Fig. 9.1. Metal Matrix Composite Reinforcements1
fibers which are usually random but can contain some degree of alignment; or long aligned multifilament or monofilament fibers. Particulate reinforced composites (Fig. 9.2), primarily silicon carbide (SiC) or alumina (Al2O3) ceramic particles in an aluminum matrix, are known as discontinuously reinforced aluminum (DRA). They exhibit high stiffness, low density, high hardness, adequate toughness at volume percentages less than 25%, and relatively low cost. Normal volume percentages are 15-25% with SiCp particle diameters of 3-30^m. DRA is usually manufactured by melt incorporation during casting, or by powder blending and consolidation. MMCs can also be reinforced with single crystal SiCw whiskers (Fig. 9.3), made by either vapor deposition processes or from rice hulls. They have better mechanical properties than particulate reinforced MMCs, but whiskers are more expensive than particles; it is more difficult to obtain a uniform dispersion in the matrix; and there are health hazard concerns for whiskers. Short fibers are also used to reinforce MMCs; for example, Saf-fil short alumina fibers are used in aluminum matrices. Short fiber reinforced MMCs can also be produced by melt infiltration, squeeze casting, or by powder blending/consolidation. Typical fiber diameters are a few micrometers to several hundred micrometers in length but are broken-up during processing so that their aspect ratios range from 3 to about 100.
Large stiff boron and silicon carbide monofilament fibers (Fig. 9.4) have been evaluated for high value aerospace applications. Early work was conducted in the 1970s with boron, or Borsic (a silicon carbide-coated boron fiber), reinforced aluminum for aircraft/spacecraft applications. Later work in the 1990s concentrated on SiC monofilaments in titanium (Fig. 9.5) for the National
Aerospace Plane. Potential applications are extremely high temperature airframes and engine components. Multifilament fibers, such as carbon and the ceramic fibers Nextel (alumina based) and Nicalon (silicon carbide), have also been used in aluminum and magnesium matrices; however, the smaller and more numerous multifilament tows are difficult to impregnate using solid state processing techniques, such as diffusion bonding, because of their small size and tightness of their tow construction. In addition, carbon fiber readily reacts
with aluminum and magnesium during processing and can cause these matrices to galvanically corrode during service.
Most of the commercial work on MMCs has focused on aluminum as the matrix metal. Aluminum's combination of lightweight, environmental resistance, and useful mechanical properties are attractive. The melting point is high enough to meet many applications, yet low enough to allow reasonable processing temperatures. Also, aluminum can accommodate a variety of reinforcing agents. Although much of the early work on aluminum MMCs concentrated on continuous fibers, most of the present work is focused on discontinuously reinforced (particulate) aluminum MMCs, because of their greater ease of manufacture, lower production costs, and relatively isotropic properties. The most common reinforcement materials in discontinuously reinforced aluminum composites are SiC and Al2O3, although silicon nitride (Si3N4), TiB2, graphite, and others have also been used in some specialized applications. For example, graphite/aluminum MMCs have been developed for tribological applications due to their excellent anti-friction properties, wear resistance, and anti-seizure characteristics. Typical fiber volumes of discontinuous DRAs are usually limited to 15-25%, because higher volumes result in low ductility and fracture toughness.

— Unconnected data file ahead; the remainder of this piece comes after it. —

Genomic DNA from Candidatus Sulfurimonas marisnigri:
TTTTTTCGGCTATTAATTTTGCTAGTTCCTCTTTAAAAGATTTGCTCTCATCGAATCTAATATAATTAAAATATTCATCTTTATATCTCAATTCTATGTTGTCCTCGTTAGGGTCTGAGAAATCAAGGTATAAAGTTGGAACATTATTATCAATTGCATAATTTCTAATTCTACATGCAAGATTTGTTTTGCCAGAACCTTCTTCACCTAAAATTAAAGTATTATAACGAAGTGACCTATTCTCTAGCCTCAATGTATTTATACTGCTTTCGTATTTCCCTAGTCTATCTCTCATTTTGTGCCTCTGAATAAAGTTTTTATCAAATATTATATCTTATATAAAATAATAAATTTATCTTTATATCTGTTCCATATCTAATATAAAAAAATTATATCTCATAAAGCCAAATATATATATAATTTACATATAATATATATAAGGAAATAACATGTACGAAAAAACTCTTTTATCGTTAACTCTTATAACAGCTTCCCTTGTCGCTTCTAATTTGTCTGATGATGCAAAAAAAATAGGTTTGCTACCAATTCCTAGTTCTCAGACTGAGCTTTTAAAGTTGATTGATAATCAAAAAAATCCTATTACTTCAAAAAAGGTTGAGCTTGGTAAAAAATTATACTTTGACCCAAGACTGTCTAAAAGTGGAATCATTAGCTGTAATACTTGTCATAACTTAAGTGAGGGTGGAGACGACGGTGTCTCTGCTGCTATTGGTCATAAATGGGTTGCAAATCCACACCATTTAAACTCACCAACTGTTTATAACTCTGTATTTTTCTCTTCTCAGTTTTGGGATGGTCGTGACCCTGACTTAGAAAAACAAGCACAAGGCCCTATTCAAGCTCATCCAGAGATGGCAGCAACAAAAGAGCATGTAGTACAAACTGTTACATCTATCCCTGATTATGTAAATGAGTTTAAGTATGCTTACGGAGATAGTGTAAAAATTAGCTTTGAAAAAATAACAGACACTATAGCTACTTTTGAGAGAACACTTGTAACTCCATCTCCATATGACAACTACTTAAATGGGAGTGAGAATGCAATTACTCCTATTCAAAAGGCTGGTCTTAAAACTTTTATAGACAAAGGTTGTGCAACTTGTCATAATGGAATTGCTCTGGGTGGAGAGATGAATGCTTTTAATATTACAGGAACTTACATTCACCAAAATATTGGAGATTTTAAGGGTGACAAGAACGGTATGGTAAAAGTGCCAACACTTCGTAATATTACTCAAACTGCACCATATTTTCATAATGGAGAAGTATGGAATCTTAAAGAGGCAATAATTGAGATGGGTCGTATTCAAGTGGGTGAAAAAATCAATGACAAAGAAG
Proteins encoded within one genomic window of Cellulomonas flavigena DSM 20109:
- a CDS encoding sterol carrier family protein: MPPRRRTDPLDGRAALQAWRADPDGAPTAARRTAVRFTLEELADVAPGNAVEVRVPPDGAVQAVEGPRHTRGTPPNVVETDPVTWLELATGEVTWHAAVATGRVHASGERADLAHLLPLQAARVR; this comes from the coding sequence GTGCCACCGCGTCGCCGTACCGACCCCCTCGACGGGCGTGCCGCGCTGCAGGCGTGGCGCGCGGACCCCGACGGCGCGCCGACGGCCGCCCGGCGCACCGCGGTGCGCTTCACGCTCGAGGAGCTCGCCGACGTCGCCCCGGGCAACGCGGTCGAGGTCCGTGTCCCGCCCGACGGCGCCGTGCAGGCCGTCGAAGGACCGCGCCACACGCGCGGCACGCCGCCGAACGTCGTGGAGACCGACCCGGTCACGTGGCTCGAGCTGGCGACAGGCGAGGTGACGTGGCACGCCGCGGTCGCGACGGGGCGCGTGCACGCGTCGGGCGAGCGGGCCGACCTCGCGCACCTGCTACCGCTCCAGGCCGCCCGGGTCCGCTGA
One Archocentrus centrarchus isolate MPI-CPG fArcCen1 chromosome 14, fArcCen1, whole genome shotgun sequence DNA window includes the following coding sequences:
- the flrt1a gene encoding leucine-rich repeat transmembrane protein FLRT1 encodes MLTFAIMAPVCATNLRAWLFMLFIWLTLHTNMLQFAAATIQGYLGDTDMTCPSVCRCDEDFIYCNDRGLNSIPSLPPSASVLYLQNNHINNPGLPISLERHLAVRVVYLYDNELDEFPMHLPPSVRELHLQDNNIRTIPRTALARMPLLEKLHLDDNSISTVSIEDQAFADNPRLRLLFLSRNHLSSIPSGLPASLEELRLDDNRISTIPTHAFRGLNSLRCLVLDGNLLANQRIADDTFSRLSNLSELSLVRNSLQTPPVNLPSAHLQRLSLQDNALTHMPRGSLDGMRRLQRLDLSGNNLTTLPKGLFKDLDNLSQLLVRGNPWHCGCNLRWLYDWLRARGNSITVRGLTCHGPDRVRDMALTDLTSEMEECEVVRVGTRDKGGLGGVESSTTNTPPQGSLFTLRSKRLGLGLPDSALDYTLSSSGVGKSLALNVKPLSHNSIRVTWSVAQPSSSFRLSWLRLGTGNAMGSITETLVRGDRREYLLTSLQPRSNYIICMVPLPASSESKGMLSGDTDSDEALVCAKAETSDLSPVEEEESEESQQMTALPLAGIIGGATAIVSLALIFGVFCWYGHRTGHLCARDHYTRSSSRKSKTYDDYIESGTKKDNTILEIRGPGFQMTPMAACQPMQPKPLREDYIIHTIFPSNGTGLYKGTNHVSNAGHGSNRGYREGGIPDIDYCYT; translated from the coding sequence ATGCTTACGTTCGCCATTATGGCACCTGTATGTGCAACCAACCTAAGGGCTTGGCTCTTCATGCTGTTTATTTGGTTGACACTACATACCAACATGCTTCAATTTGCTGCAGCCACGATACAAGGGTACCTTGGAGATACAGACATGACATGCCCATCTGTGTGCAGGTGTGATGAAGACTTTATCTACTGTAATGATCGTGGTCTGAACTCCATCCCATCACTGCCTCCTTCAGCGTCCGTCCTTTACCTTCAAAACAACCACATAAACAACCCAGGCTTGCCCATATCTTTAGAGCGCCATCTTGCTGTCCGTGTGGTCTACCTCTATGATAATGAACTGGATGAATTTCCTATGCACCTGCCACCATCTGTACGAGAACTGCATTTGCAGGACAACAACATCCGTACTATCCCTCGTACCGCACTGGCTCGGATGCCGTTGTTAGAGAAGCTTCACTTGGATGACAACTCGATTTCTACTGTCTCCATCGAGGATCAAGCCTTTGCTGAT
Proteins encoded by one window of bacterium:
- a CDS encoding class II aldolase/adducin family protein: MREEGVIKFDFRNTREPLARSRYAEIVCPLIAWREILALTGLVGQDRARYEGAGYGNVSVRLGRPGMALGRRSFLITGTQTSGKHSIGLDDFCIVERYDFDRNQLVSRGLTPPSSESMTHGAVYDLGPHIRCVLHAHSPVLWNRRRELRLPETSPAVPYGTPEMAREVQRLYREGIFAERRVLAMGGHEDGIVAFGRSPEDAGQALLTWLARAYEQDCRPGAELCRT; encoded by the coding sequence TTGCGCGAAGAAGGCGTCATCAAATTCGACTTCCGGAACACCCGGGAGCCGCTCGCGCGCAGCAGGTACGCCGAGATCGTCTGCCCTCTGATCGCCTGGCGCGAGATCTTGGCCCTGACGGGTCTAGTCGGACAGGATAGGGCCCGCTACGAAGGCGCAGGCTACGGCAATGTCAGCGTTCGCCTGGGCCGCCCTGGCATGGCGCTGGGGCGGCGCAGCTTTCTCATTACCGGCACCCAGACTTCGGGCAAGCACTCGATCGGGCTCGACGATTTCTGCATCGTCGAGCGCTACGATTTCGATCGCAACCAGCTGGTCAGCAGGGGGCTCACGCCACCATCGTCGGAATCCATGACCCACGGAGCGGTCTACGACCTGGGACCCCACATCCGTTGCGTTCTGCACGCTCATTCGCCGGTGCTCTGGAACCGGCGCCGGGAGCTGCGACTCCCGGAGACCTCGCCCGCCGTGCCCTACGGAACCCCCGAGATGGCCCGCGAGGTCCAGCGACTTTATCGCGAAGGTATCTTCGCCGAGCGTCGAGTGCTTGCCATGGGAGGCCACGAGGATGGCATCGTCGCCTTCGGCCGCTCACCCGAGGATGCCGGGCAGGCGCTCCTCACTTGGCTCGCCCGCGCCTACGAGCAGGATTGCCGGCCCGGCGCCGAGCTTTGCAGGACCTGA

The primary MMC fabrication processes are often classified as either liquid phase or solid state processes. Liquid phase processing is generally considerably less expensive than solid state processing. Characteristics of liquid phase processed discontinuous MMCs include low cost reinforcements, such as silicon carbide particles, low temperature melting matrices such as aluminum and magnesium, and near net shaped parts. Liquid phase processing results in intimate interfacial contact and strong reinforcement-to-matrix bonds, but also can result in the formation of brittle interfacial layers as a result of interactions with the high temperature liquid matrix. Liquid phase processes include various casting processes, liquid metal infiltration, and spray deposition. However, since continuous aligned fiber reinforcement is normally not used in liquid state processes, the strengths and stiffness are lower.
Solid state processes, in which no liquid phase is present, are usually associated with some type of diffusion bonding to produce final consolidation, whether the matrix is in a thin sheet or powder form. Although the processing temperatures are lower for solid state diffusion bonding, they are often still high enough to cause significant reinforcement degradation. In addition, the pressures are almost always higher for the solid state processes. The choice of a fabrication process for any MMC is dictated by many factors, the most important being: preservation of reinforcement strength; preservation of reinforcement spacing and orientation; promotion of wetting and bonding between the matrix and reinforcement; and minimization of reinforcement damage, primarily due to chemical reactions between the matrix and reinforcement.
Was this article helpful?